The official era of the Big Bands was less than ten years from 1936 to 1945, however the music that era created is remembered to this day. There are many talented musicians and leaders of that era, but I do not think any leader is remembered as much as Glenn Miller. Despite his death in 1944, his music is remembered some 70 years later.
Miller was born on a farm in Clarinda, Iowa on March 1, 1904, to Lewis Elmer Miller and Mattie Lou (née Cavender). He went to grade school in North Platte in western Nebraska. In 1915, Miller's family moved to Grant City, Missouri. Around this time, Miller had finally made enough money from milking cows to buy his first trombone and played in the town orchestra. In 1918, the Miller family moved again, this time to Fort Morgan, Colorado, where Miller went to high school. During his senior year, Miller became very interested in a new style of music called "dance band music." He was so taken with it that he formed his own band with some classmates. By the time Miller graduated from high school in 1921, he had decided he wanted to become a professional musician.
In 1923, Miller entered the University of Colorado at Boulder, where he joined Sigma Nu Fraternity, but spent most of his time away from school, attending auditions and playing any gigs he could get, most notably with Boyd Senter's band in Denver. He dropped out of school after failing three out of five classes one semester, and decided to concentrate on making a career as a professional musician. He later studied the Schillinger technique with Joseph Schillinger, under whose tutelage he composed what became his signature theme, "Moonlight Serenade". In 1926, Miller toured with several groups, eventually landing a good spot in Ben Pollack's group in Los Angeles. During his stint with Pollack, Miller wrote several musical arrangements of his own. He also co-wrote his first song, "Room 1411", written with Benny Goodman and released as a Brunswick 78, 4013, credited to Benny Goodman's Boys. In 1928, when the band arrived in New York City, he sent for and married his college sweetheart, Helen Burger. He was a member of Red Nichols's orchestra in 1930, and because of Nichols, Miller played in the pit bands of two Broadway shows, Strike Up the Band and Girl Crazy (where his bandmates included big band leaders Benny Goodman and Gene Krupa).
During the late 1920s and early 1930s, Miller managed to earn a living working as a freelance trombonist in several bands. On a March 21, 1928 Victor session Miller played alongside Tommy Dorsey, Benny Goodman, and Joe Venuti in the All-Star Orchestra, directed by Nat Shilkret. On November 14, 1929,an original vocalist named Red McKenzie hired Glenn to play on two records that are now considered to be jazz classics:"Hello, Lola" and "If I Could Be With You One Hour Tonight". Beside Glenn were clarinetist Pee Wee Russell, guitarist Eddie Condon, drummer Gene Krupa and Coleman Hawkins on tenor saxophone.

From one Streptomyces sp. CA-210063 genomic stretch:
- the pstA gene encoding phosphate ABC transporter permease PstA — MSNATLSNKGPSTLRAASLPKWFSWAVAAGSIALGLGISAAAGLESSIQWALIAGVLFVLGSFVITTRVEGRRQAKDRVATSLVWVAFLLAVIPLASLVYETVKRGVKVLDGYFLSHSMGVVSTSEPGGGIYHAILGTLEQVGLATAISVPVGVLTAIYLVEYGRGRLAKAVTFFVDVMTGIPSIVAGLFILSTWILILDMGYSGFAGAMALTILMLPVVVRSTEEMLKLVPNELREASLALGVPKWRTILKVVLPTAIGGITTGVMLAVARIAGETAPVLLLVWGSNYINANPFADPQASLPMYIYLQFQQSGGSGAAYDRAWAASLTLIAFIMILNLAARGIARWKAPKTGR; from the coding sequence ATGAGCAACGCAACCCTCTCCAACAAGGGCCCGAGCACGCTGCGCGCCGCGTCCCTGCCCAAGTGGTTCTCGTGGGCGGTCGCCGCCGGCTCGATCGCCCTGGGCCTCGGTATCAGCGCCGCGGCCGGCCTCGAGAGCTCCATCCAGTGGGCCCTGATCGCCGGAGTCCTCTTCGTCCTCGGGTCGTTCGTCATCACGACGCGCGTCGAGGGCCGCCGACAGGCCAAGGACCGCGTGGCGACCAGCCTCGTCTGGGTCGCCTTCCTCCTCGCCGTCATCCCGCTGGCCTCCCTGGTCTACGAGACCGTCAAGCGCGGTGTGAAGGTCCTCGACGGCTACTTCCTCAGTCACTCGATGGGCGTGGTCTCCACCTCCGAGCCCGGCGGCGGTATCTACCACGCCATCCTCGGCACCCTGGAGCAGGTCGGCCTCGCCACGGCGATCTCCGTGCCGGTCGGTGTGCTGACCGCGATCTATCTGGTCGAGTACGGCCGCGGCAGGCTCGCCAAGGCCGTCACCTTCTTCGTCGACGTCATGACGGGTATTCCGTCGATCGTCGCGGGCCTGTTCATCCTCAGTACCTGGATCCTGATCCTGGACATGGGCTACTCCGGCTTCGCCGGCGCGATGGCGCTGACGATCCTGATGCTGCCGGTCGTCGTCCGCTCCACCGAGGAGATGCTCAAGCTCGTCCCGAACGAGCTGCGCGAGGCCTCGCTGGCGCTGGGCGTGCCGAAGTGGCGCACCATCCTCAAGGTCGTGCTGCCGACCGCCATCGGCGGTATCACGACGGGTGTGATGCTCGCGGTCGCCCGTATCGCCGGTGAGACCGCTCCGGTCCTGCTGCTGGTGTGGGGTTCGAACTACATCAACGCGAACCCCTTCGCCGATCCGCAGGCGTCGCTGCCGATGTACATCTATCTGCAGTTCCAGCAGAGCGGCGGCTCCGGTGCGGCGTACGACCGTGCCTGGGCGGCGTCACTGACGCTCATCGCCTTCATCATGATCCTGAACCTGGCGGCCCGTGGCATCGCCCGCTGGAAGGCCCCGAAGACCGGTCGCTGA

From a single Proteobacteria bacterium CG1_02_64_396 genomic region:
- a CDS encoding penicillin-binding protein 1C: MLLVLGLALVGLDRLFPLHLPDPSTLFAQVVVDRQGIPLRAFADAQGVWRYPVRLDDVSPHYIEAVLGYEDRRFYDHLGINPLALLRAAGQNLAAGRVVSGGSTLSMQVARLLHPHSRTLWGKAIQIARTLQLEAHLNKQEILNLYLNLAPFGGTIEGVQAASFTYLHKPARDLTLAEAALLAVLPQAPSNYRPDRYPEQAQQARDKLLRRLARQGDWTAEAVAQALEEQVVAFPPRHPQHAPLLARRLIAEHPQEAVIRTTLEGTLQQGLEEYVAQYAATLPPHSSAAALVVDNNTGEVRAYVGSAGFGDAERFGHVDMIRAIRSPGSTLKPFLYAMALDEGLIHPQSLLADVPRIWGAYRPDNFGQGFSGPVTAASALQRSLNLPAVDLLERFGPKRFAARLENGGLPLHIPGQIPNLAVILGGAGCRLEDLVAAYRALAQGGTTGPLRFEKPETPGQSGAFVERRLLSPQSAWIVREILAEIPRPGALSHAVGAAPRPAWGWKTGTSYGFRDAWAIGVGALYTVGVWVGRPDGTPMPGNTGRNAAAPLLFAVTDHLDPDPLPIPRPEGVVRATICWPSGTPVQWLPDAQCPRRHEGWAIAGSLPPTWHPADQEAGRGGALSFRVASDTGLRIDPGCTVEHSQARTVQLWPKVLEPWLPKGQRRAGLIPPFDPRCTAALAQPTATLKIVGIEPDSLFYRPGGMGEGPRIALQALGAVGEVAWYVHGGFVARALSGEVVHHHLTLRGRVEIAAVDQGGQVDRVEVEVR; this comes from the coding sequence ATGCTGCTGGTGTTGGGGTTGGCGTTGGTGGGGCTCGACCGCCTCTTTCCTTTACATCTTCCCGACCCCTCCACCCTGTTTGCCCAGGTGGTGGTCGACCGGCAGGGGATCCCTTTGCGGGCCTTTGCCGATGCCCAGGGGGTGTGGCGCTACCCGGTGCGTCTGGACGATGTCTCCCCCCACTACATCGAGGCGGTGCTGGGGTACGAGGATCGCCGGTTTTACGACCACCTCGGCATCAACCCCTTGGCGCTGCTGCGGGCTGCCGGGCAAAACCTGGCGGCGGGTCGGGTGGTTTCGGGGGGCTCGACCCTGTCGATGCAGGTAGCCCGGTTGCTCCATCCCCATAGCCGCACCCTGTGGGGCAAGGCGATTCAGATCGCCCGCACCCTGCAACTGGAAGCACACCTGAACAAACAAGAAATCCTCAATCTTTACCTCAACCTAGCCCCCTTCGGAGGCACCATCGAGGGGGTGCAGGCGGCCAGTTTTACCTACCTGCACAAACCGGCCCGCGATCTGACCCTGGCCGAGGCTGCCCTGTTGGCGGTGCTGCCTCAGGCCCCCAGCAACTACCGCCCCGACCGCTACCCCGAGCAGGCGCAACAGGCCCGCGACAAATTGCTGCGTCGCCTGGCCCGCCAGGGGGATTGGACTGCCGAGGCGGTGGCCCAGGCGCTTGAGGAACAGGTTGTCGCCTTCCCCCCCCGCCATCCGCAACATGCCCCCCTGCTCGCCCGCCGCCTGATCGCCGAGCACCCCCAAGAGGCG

In the early-to-mid-1930s, Miller also worked as a trombonist and arranger in The Dorsey Brothers, first when they were a Brunswick studio group (under their own name and providing accompaniment for many of The Boswell Sisters sessions), and finally when they formed an ill-fated co-led touring and recording orchestra. Miller composed the song "Annie's Cousin Fanny" and "Dese Dem Dose" for the Dorsey Brothers Band in 1934 and 1935. In 1935, he assembled an American orchestra for British bandleader Ray Noble, developing the arrangement of lead clarinet over four saxophones that eventually became the sonic keynote of his own big band. Members of the Noble band included future bandleaders Claude Thornhill, Bud Freeman and Charlie Spivak.
Glenn Miller made his first movie appearance in the 1935 Paramount Pictures release The Big Broadcast of 1936 as a member of the Ray Noble Orchestra performing "Why Stars Come Out at Night". The Big Broadcast of 1936 starred Bing Crosby, George Burns, Gracie Allen, Ethel Merman, Jack Oakie, and Bill "Bojangles" Robinson and also featured other performances by Dorothy Dandridge and the Nicholas Brothers, who would appear with Miller again in two movies for Twentieth Century Fox in 1941 and 1942.
Glenn Miller compiled several musical arrangements and formed his first band in 1937. The band failed to distinguish itself from the many others of the era, and eventually broke up. Benny Goodman said in 1976, "In late 1937, before his band became popular, we were both playing in Dallas. Glenn was pretty dejected and came to see me. He asked, 'What do you do? How do you make it?' I said, 'I don't know, Glenn. You just stay with it."
TO BE CONTINUED...